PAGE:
As different as the brothers are, they are united in their mission to save their father, and thus much of the core gameplay of Brothers requires the siblings to work together to solve puzzles. Some of these puzzles are fairly simplistic; others are incredibly clever. All, however, work in the context of the story and never feel forced, as they are all developed to facilitate the brothers getting one step closer to their goal. Players might need to make the brothers work together to saw down a tree; they may require the little brother to cling to the older brother as they struggle together through a fast-flowing river, as the younger brother doesn't know how to swim. Each new environment features increasingly clever ways for the brothers to work together, and while no puzzle will truly stump the player, they are all well-executed and engaging. Brothers isn't a hard game, by any means, and is rather an experience-based game that wants you to appreciate it and to make constant progress. While you can die, having another go at a puzzle is as simple as pressing a button; the game wants to immerse the player, and thus its puzzles are intelligent, requiring thought but being easy enough to solve without frustration.

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The core gameplay of Brothers works so admirably because of its unique control scheme - each brother is mapped to a different analogue stick (big brother on the left; little brother on the right) and each brother interacts with objects with their respective trigger button. While it's difficult at first to get the hang of controlling two characters at once, it soon becomes second nature: there's a point where everything suddenly clicks, and what at first seems like a questionable design decision becomes an obvious choice for the nature of the game. When the brothers row a boat together, for example, the analogue sticks work together to represent each brother's rowing actions with their oars; when they use a hand-glider, the brothers need to position their weight to control the direction that it flies in.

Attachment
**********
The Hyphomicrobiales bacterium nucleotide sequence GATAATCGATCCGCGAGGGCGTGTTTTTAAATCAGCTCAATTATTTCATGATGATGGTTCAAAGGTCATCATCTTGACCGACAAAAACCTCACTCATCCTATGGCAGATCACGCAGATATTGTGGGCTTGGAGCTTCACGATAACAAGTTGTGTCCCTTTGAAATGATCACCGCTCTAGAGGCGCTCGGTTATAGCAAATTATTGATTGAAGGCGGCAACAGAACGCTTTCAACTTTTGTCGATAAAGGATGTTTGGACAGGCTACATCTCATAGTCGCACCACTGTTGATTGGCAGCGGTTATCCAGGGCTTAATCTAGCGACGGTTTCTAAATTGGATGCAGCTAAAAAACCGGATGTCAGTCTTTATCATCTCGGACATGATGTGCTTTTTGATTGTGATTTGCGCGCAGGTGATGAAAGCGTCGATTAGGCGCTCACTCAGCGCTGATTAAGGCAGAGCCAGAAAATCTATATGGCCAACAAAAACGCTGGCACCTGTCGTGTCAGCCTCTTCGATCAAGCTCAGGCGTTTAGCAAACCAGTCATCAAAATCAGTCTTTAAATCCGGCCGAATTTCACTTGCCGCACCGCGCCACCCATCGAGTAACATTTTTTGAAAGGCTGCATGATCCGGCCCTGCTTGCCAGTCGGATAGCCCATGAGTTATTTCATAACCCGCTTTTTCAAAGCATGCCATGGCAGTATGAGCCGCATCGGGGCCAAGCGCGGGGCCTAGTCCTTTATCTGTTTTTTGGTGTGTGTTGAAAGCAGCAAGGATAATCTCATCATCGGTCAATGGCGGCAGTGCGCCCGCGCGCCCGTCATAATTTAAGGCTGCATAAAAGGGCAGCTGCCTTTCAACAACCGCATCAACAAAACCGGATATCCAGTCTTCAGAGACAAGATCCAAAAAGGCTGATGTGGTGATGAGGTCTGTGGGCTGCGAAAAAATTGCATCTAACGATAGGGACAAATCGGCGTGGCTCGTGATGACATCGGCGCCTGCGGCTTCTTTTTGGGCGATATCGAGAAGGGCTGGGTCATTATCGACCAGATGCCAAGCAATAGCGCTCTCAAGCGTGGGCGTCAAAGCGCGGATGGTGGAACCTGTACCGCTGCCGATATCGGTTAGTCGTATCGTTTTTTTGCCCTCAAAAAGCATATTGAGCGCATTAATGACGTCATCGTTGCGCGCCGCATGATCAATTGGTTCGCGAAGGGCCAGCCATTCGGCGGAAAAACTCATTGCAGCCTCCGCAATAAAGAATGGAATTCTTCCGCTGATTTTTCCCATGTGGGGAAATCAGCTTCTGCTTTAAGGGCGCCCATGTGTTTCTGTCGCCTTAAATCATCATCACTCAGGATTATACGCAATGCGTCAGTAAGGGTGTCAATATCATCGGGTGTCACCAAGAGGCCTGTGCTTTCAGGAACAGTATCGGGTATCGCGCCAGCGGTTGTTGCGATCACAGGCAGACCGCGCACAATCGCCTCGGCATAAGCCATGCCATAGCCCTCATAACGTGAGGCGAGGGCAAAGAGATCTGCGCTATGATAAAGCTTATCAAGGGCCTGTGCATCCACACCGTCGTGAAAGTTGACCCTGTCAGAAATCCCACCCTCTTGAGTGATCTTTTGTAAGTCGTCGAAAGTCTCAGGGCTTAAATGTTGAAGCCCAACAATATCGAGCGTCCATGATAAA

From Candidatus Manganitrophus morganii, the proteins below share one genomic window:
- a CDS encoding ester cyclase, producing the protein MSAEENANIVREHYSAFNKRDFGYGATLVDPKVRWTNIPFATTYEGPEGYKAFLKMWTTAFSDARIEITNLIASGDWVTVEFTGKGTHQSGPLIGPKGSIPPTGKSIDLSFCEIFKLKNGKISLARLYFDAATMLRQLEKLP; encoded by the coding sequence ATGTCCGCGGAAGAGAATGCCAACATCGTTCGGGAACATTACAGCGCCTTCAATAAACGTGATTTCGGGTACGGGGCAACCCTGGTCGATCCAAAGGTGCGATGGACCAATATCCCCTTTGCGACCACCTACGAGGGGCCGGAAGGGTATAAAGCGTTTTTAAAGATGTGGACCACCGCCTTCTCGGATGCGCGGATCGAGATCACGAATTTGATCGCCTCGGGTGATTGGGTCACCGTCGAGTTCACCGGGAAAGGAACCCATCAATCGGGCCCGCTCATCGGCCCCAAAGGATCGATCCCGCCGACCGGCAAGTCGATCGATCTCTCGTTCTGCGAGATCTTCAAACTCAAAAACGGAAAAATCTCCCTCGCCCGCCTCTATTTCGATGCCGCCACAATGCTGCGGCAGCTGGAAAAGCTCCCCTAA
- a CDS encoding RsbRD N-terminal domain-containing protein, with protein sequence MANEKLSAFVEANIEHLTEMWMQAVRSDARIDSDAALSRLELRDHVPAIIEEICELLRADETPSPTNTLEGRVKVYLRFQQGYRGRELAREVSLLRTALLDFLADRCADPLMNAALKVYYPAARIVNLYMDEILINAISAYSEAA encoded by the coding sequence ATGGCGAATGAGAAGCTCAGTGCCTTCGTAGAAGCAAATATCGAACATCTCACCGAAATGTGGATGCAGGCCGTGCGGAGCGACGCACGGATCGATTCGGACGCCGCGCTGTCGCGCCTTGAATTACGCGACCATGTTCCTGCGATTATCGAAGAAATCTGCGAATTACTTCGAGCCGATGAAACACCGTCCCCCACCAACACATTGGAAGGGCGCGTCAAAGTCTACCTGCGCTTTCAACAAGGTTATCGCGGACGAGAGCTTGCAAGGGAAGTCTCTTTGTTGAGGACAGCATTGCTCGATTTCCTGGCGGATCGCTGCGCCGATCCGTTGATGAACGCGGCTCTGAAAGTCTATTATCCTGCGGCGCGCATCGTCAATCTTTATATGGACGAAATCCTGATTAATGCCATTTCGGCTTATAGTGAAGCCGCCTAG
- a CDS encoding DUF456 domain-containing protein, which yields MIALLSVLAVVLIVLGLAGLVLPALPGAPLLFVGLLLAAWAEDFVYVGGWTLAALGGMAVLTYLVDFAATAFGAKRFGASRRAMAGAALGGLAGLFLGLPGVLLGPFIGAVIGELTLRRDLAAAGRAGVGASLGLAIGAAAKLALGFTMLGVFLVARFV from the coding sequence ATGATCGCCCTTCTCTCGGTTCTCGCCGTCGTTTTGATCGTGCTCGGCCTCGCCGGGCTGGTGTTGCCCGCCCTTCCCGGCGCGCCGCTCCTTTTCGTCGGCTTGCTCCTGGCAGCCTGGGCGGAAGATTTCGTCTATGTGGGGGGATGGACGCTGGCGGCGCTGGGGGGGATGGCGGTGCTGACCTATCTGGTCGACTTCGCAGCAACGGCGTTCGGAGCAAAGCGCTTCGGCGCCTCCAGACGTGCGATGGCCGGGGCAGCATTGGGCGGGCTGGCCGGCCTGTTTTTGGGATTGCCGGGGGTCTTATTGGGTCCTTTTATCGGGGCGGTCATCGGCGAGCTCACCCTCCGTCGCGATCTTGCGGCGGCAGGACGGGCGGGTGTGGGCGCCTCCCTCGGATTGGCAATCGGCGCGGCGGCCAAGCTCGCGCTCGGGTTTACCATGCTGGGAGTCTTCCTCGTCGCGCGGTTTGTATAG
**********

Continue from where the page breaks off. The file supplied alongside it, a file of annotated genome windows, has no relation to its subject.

As the game goes on, the masterful nature of its control scheme becomes more apparent. Without spoiling too much, right near the end of Brothers the control scheme reveals itself to be one of the most brilliant input methods that I have experienced in a video game. The younger brother, having spent most of the game learning from the older brother through story and dynamic events, finally begins to demonstrate the things his brother has taught him. When this happens in the story, the younger brother gains full control of the gamepad, including the left side of the pad that was once reserved for his brother, with both analogue sticks affecting his movement and both trigger buttons allowing him to interact with things. It's an utterly incredible experience when you realise that the game's control scheme changes to represent the things the younger brother has picked up from the older brother - rather than the single analogue stick method being a limitation, it is all part of the younger brother's coming-of age-process. When it hit me that this is the case, I picked my jaw up off of the floor and applauded the game for its ingenuity.

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Brothers is an emotional experience that has to be played by anyone looking for something more in their video games. Over the last five or so years we have seen the birth of the art-game; the titles that really try, and succeed, in making the player feel something truly remarkable in the way that a significant work of cinema or literature might. Games such as Brothers exist to remind the gamer that video gaming is an art form that captures a level of interactivity on the user's part that no other medium can convey. Brothers is a true work of art - a game brought to life with stunning visual effects and an attention to detail that puts most games to shame. Its soundtrack is at a movie-level quality; its world invokes memories of the best fairytales from your childhood. Its narrative is a collection of unique situations taken on by two brothers who represent the polarization of young and old and 'family' in the purest sense of the word - each new magnificent creature met and every single location visited weaves perfectly into the enchanting tapestry that is Brothers: A Tale of Two Sons.